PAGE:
TL;DR: Late-night of May 17, 2020 CoinSpice was given access to a newly filed, 106-page racketeering lawsuit aimed at the executive team of leading cryptocurrency exchange, BitMEX. The company appears to be underwhelmed at the charges, according to a statement in response to the matter, chalking it up to a suit-filing troll outfit bent on shaking-down cryptocurrency businesses.
BitMEX Shrugs Off Newly Filed 106 Page Racketeering Lawsuit
“The BitMEX Trading Engine is currently down,” the exchange alerted followers shortly before press time. “We’re working to bring it back online as soon as possible. Further updates to follow shortly.” And, sure enough, not long after the site was back up and trading resumed. Though seemingly unrelated to a recently-filed lawsuit, the occurrences are now par-for-the-course in the crypto speculation world, one veterans are used to and account for, but it also is a metaphor for the kind of week BitMEX is having.
It follows a public relations pattern of shock headlines. The latest is a 106-page lawsuit against HDR Global Trading Limited, the group of executives behind BitMEX, comprised Arthur Hayes, Ben Delo, and Samuel Reed (the H., D., and R. respectively) by Puerto Rico-based corporation, BMA LLC (“Bitcoin Manipulation Abatement”). Case No. 3:20-cv-3345, filed in the United States District Court, the Northern District of California, San Francisco Division, claims BitMEX is in violation of racketeering laws, manipulating cryptocurrency markets, fraud, and more.
“We’re aware of a complaint filed by ‘BMA LLC,’ formerly known as ‘Bitcoin Manipulation Abatement, LLC,'” BitMEX acknowledged through a spokesperson by email. “Having reviewed a draft version of their complaint, which is clearly rehashed from information culled from the internet, we confirm we will be defending ourselves vigorously against this spurious claim. BMA has recently emerged as a serial filer of claims against companies operating in the cryptocurrency space, and is widely recognised for operating just like a patent troll.”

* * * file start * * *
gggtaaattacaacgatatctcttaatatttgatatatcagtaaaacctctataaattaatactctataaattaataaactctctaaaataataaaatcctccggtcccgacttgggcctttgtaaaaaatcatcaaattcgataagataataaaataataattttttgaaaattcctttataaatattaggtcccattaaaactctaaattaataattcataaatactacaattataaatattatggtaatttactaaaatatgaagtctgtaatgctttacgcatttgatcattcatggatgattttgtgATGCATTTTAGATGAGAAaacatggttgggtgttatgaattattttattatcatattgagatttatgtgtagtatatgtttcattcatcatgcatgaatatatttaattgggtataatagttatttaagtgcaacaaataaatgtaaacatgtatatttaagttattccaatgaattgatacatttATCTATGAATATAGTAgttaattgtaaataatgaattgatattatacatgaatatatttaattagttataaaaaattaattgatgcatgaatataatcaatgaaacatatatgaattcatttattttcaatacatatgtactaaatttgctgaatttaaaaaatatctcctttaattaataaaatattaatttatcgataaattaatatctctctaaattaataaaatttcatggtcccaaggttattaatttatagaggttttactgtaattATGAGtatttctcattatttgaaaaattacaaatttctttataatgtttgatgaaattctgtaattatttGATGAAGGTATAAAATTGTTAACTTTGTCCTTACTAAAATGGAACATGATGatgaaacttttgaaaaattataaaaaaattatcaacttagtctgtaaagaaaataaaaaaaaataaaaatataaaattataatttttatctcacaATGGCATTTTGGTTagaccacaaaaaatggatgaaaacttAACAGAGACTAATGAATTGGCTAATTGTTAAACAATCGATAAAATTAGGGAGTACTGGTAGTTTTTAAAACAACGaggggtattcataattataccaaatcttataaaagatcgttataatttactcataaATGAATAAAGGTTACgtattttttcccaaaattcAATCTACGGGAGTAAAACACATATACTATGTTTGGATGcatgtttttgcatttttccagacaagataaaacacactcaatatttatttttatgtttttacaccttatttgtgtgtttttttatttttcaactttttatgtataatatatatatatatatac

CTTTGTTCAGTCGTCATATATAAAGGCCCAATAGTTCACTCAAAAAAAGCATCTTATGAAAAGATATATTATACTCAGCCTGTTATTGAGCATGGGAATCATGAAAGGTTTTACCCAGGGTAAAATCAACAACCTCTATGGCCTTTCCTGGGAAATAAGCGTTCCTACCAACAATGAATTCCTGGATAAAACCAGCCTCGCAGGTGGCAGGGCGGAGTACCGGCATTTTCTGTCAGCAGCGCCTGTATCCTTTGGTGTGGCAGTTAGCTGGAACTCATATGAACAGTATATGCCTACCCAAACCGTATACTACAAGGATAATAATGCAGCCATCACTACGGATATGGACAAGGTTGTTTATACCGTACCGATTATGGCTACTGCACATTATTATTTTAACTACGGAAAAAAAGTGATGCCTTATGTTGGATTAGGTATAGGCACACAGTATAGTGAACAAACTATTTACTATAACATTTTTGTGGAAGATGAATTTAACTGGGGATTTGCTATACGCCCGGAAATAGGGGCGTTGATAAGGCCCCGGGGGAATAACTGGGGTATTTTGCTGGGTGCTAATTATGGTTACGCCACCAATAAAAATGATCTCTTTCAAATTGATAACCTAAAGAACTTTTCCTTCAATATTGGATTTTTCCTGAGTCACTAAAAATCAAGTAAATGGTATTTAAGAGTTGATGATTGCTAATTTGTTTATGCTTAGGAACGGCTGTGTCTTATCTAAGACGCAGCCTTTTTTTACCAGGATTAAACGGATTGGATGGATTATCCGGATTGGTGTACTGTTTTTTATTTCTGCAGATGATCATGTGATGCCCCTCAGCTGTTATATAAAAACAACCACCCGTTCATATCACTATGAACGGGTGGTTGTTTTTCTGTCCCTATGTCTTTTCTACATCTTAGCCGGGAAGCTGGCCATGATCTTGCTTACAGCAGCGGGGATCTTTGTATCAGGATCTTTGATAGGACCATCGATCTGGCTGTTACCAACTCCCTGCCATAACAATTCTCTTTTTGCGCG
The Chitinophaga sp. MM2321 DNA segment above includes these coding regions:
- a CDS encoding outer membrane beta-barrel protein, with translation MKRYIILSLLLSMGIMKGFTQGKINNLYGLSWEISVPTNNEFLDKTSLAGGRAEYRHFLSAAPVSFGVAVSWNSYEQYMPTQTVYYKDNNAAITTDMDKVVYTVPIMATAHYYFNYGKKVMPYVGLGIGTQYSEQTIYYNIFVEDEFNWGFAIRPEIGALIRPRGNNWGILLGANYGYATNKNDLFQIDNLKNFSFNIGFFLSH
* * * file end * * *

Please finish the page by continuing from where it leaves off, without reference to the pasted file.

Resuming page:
Indeed, the filed suit has some unusual visual graphs (see above and below), and names reasonably well-known crypto influencers, such as Tone Vays, to prove standing in a US jurisdiction (BitMEX claims to not allow US customers). The May 16, 2020 filing calls BitMEX activities “brazen” and “lawless,” insisting much of its trades come from the US, amounting to unlicensed money transfers and even laundering. That the exchange is domiciled in Seychelles, an archipelago of 115 islands in the Indian Ocean, off East Africa, means BitMEX, according to the suit, is openly flouting US laws.
Combine that with allegations of luring traders through lackluster know-your-customer policies, and BMA concludes a pattern emerges. The rest are, as BitMEX pointed out in their response, long publically alleged gripes against the exchange: manufactured liquidations, a trading desk used to compete with its own customers, etc. Where the most interesting aspect of the suit might be is within BitMEX’s incorporated status. It does have offices in Singapore, Hong Kong, and the US, with, according to BMA, its San Francisco office being “the largest of all three by both the employee headcount and technical staff headcount.”
This isn’t BMA’s first crypto lawsuit rodeo, however. The outfit is being tagged as trolls by BitMEX due to their having similar lawsuits alleging price manipulation against FTX (case was eventually dismissed), and earlier this month they filed against Ripple Labs for securities laws violations related to XRP.
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